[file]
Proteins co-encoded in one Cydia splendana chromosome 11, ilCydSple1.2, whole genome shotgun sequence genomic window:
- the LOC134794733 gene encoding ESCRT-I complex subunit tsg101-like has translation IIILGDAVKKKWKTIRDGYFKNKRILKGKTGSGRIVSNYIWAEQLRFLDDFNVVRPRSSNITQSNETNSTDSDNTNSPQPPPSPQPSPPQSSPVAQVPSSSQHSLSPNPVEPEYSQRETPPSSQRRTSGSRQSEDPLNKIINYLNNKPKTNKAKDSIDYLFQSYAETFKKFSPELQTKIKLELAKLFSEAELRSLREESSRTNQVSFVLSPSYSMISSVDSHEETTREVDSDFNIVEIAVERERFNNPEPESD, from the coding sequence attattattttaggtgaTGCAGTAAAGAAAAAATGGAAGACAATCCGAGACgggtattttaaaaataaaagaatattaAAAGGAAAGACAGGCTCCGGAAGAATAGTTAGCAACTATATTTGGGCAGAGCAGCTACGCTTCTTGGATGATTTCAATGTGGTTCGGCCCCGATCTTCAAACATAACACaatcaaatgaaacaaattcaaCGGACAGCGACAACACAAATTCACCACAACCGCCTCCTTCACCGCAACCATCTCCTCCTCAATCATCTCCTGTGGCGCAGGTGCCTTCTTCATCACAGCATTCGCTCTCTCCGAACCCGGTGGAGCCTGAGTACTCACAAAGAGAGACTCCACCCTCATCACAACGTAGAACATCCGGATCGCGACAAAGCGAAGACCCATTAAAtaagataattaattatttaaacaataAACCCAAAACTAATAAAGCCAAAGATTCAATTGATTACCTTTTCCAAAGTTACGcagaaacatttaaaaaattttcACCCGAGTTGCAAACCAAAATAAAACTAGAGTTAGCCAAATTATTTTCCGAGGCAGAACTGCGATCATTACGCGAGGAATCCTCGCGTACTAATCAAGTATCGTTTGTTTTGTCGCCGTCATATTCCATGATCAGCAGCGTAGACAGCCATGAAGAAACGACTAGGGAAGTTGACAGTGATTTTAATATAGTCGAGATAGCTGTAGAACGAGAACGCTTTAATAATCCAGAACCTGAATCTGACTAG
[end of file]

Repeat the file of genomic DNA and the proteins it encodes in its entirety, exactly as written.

Proteins co-encoded in one Cydia splendana chromosome 11, ilCydSple1.2, whole genome shotgun sequence genomic window:
- the LOC134794733 gene encoding ESCRT-I complex subunit tsg101-like has translation IIILGDAVKKKWKTIRDGYFKNKRILKGKTGSGRIVSNYIWAEQLRFLDDFNVVRPRSSNITQSNETNSTDSDNTNSPQPPPSPQPSPPQSSPVAQVPSSSQHSLSPNPVEPEYSQRETPPSSQRRTSGSRQSEDPLNKIINYLNNKPKTNKAKDSIDYLFQSYAETFKKFSPELQTKIKLELAKLFSEAELRSLREESSRTNQVSFVLSPSYSMISSVDSHEETTREVDSDFNIVEIAVERERFNNPEPESD, from the coding sequence attattattttaggtgaTGCAGTAAAGAAAAAATGGAAGACAATCCGAGACgggtattttaaaaataaaagaatattaAAAGGAAAGACAGGCTCCGGAAGAATAGTTAGCAACTATATTTGGGCAGAGCAGCTACGCTTCTTGGATGATTTCAATGTGGTTCGGCCCCGATCTTCAAACATAACACaatcaaatgaaacaaattcaaCGGACAGCGACAACACAAATTCACCACAACCGCCTCCTTCACCGCAACCATCTCCTCCTCAATCATCTCCTGTGGCGCAGGTGCCTTCTTCATCACAGCATTCGCTCTCTCCGAACCCGGTGGAGCCTGAGTACTCACAAAGAGAGACTCCACCCTCATCACAACGTAGAACATCCGGATCGCGACAAAGCGAAGACCCATTAAAtaagataattaattatttaaacaataAACCCAAAACTAATAAAGCCAAAGATTCAATTGATTACCTTTTCCAAAGTTACGcagaaacatttaaaaaattttcACCCGAGTTGCAAACCAAAATAAAACTAGAGTTAGCCAAATTATTTTCCGAGGCAGAACTGCGATCATTACGCGAGGAATCCTCGCGTACTAATCAAGTATCGTTTGTTTTGTCGCCGTCATATTCCATGATCAGCAGCGTAGACAGCCATGAAGAAACGACTAGGGAAGTTGACAGTGATTTTAATATAGTCGAGATAGCTGTAGAACGAGAACGCTTTAATAATCCAGAACCTGAATCTGACTAG